Letter to the Editor: Harsh LED streetlights have myriad risks

Some residents of Volta Place NW in Georgetown have complained about the LED streetlights installed there. However, Judah Gluckman, an official with the District’s Office of Public-Private Partnerships, said the lights will be dimmable and their brightness can be tailored to the neighborhood. The technology will also notify the District Department of Transportation immediately when a light bulb goes bad thanks to remote control features. (Brian Kapur/The Current/February 2017)

The Current’s Aug. 2 article “Push for LED street lighting sees resistance” stated that a growing number of advisory neighborhood commissions and citizens associations have adopted resolutions “based on concerns that high-Kelvin LEDs cast a bright, harsh light that can interfere with sleep.” This is true, but greatly understates the concerns.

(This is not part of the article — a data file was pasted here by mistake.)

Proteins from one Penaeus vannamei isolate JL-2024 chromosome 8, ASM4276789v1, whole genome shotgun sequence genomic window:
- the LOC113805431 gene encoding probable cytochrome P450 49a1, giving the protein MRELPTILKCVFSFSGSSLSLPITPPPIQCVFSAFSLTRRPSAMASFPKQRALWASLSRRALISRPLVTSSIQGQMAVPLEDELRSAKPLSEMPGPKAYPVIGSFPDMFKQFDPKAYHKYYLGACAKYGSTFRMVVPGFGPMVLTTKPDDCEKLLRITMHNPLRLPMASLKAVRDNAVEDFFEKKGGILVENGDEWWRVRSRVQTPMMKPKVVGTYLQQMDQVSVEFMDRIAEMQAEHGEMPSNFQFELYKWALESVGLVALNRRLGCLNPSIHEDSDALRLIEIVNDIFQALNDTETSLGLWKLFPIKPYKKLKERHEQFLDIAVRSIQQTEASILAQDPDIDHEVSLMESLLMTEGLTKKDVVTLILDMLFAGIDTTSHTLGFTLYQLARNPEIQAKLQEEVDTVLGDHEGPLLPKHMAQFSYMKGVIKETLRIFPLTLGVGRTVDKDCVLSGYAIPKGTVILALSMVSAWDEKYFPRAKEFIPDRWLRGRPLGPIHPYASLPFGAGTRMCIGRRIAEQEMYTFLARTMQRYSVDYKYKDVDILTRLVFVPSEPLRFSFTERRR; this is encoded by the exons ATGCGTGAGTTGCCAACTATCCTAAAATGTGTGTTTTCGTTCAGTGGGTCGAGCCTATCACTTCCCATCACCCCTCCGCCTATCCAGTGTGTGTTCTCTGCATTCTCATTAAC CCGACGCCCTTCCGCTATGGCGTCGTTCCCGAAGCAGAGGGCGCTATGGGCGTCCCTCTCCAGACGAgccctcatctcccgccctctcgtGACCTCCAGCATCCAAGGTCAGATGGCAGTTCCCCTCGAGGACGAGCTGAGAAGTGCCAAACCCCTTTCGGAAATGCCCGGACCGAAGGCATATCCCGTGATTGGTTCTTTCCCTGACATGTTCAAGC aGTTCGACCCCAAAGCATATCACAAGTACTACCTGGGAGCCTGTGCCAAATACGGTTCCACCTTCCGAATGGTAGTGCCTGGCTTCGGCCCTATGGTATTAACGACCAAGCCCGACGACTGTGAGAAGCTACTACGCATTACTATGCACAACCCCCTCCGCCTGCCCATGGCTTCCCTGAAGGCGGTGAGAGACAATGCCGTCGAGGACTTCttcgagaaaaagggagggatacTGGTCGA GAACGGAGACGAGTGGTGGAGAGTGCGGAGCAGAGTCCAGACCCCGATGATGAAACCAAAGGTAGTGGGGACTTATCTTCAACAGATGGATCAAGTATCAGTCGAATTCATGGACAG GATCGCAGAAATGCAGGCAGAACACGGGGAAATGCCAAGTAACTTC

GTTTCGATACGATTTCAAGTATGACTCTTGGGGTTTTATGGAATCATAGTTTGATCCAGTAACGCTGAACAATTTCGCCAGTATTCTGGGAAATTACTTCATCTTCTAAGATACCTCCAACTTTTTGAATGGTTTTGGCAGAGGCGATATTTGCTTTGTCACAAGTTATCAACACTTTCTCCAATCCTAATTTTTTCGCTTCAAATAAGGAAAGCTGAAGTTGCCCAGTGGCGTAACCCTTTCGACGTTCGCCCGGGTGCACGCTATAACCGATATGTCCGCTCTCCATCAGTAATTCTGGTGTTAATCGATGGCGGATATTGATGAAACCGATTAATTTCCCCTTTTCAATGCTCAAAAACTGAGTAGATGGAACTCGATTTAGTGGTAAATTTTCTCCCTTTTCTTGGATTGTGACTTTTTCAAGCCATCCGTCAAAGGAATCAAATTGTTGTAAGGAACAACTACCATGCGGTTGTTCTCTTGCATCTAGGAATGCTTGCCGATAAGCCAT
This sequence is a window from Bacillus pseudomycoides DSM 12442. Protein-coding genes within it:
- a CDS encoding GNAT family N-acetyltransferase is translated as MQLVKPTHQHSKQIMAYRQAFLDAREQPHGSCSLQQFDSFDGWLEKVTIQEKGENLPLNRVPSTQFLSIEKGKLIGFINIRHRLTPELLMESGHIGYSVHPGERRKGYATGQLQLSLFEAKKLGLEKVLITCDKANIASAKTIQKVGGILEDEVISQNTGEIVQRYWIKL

This is a safety issue for drivers and pedestrians, which is why the American Medical Association recommended “the lowest emission of blue light possible to reduce glare.” The association has further warned that blue-rich LED lights are potentially harmful to human health because of their impact on circadian sleep cycles. Interference with circadian sleep cycles is implicated in higher rates of obesity, diabetes, heart disease and cancer. This isn’t simply about some lost sleep but is a serious and significant public health and safety issue.

Lastly, the blue-rich (4000 Kelvin) LED lights proposed are incredibly ugly and have all the ambience of a prison yard. Our energy savings and lighting goals can be safely achieved with warm-white LED streetlights that are 3000 Kelvin or less (ideally 2700 Kelvin).